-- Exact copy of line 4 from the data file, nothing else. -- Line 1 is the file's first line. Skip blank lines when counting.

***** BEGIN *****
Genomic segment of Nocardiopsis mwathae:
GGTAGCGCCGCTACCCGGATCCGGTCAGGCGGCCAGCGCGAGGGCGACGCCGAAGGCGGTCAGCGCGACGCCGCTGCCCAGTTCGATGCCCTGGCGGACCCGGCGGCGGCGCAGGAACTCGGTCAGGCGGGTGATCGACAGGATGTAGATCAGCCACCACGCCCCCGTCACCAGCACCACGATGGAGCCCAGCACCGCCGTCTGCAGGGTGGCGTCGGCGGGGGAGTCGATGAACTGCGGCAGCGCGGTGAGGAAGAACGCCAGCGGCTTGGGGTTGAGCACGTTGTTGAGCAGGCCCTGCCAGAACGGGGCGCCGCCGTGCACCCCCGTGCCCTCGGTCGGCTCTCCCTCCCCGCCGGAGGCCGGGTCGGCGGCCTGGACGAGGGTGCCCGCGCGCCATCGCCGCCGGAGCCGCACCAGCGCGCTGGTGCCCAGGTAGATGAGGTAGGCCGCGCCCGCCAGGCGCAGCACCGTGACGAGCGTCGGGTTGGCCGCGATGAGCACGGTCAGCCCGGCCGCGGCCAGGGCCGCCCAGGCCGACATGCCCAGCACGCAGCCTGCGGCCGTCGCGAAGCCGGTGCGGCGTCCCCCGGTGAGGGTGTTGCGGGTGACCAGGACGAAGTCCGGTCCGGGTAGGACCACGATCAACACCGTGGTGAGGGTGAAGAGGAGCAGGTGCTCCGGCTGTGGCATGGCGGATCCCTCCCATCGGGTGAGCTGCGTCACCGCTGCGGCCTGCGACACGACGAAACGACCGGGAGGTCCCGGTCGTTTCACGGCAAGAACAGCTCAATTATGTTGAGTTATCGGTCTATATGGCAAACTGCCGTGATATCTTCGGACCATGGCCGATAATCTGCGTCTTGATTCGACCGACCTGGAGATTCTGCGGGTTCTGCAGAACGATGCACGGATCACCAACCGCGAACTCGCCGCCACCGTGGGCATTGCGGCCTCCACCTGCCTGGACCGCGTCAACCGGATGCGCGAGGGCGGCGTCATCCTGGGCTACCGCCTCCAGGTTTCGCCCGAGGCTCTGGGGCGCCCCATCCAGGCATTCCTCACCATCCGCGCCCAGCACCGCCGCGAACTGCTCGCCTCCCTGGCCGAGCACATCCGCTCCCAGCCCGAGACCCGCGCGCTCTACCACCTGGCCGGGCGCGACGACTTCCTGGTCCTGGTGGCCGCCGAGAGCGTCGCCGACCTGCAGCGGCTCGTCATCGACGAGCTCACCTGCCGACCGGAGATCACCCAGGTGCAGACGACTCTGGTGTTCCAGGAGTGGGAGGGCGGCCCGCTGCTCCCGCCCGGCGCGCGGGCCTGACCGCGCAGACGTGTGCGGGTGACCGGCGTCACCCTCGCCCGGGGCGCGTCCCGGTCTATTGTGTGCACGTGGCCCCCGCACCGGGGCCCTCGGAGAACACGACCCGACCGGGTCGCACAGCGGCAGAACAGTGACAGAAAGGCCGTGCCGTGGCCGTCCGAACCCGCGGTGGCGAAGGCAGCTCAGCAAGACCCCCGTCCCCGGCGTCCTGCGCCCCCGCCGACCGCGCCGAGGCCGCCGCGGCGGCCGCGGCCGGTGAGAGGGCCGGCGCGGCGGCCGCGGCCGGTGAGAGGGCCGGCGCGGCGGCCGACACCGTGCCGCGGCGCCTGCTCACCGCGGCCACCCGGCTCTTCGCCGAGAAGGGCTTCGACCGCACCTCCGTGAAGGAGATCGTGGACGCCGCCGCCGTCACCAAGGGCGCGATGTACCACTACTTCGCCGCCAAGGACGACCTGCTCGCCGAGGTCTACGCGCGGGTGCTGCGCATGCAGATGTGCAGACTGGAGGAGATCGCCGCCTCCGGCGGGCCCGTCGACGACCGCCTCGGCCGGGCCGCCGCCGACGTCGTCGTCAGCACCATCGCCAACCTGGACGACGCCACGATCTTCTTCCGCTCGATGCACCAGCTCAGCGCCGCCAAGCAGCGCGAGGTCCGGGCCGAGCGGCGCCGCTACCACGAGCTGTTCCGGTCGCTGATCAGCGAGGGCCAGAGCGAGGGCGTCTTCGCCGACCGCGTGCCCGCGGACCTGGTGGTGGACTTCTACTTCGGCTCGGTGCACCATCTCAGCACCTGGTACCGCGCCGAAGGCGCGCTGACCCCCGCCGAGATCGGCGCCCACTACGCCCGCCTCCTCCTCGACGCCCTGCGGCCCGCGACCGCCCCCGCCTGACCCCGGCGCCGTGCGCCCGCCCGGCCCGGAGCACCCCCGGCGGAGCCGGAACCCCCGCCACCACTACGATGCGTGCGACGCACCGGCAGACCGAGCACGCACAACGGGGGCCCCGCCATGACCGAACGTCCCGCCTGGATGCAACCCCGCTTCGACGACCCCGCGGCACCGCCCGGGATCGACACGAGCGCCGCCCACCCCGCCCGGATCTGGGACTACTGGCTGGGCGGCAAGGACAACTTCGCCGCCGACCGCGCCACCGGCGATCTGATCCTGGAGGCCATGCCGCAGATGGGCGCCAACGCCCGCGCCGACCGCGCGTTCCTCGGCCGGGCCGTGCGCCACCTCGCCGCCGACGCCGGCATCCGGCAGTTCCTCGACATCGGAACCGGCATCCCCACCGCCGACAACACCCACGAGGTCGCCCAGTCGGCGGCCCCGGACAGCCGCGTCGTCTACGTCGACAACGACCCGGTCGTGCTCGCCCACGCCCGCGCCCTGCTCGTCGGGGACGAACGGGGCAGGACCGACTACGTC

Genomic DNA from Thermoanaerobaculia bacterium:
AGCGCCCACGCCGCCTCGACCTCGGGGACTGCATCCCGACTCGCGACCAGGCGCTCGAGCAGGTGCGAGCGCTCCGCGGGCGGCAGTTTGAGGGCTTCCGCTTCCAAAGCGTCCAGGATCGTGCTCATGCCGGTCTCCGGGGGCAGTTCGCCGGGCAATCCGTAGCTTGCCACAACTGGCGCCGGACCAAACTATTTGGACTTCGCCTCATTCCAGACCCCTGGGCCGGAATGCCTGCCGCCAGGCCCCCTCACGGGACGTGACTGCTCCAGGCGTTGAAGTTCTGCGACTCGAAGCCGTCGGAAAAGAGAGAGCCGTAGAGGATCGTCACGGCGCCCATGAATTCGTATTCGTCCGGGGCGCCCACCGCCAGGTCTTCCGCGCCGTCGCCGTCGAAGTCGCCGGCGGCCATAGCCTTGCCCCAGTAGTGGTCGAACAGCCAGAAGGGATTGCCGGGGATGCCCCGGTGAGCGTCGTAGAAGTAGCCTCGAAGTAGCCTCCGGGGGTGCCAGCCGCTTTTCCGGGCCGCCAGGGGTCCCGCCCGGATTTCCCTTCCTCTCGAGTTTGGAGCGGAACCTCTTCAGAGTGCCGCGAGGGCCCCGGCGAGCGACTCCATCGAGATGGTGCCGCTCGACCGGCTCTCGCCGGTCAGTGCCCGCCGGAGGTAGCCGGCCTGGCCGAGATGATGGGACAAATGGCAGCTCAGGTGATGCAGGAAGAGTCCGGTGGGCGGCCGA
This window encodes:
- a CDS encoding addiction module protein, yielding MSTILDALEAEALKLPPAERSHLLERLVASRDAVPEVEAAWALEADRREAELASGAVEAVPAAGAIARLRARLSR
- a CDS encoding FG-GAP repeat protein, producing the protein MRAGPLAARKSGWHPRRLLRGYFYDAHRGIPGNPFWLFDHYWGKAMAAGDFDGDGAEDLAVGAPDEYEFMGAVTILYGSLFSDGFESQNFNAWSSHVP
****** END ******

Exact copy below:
AGCGCCCACGCCGCCTCGACCTCGGGGACTGCATCCCGACTCGCGACCAGGCGCTCGAGCAGGTGCGAGCGCTCCGCGGGCGGCAGTTTGAGGGCTTCCGCTTCCAAAGCGTCCAGGATCGTGCTCATGCCGGTCTCCGGGGGCAGTTCGCCGGGCAATCCGTAGCTTGCCACAACTGGCGCCGGACCAAACTATTTGGACTTCGCCTCATTCCAGACCCCTGGGCCGGAATGCCTGCCGCCAGGCCCCCTCACGGGACGTGACTGCTCCAGGCGTTGAAGTTCTGCGACTCGAAGCCGTCGGAAAAGAGAGAGCCGTAGAGGATCGTCACGGCGCCCATGAATTCGTATTCGTCCGGGGCGCCCACCGCCAGGTCTTCCGCGCCGTCGCCGTCGAAGTCGCCGGCGGCCATAGCCTTGCCCCAGTAGTGGTCGAACAGCCAGAAGGGATTGCCGGGGATGCCCCGGTGAGCGTCGTAGAAGTAGCCTCGAAGTAGCCTCCGGGGGTGCCAGCCGCTTTTCCGGGCCGCCAGGGGTCCCGCCCGGATTTCCCTTCCTCTCGAGTTTGGAGCGGAACCTCTTCAGAGTGCCGCGAGGGCCCCGGCGAGCGACTCCATCGAGATGGTGCCGCTCGACCGGCTCTCGCCGGTCAGTGCCCGCCGGAGGTAGCCGGCCTGGCCGAGATGATGGGACAAATGGCAGCTCAGGTGATGCAGGAAGAGTCCGGTGGGCGGCCGA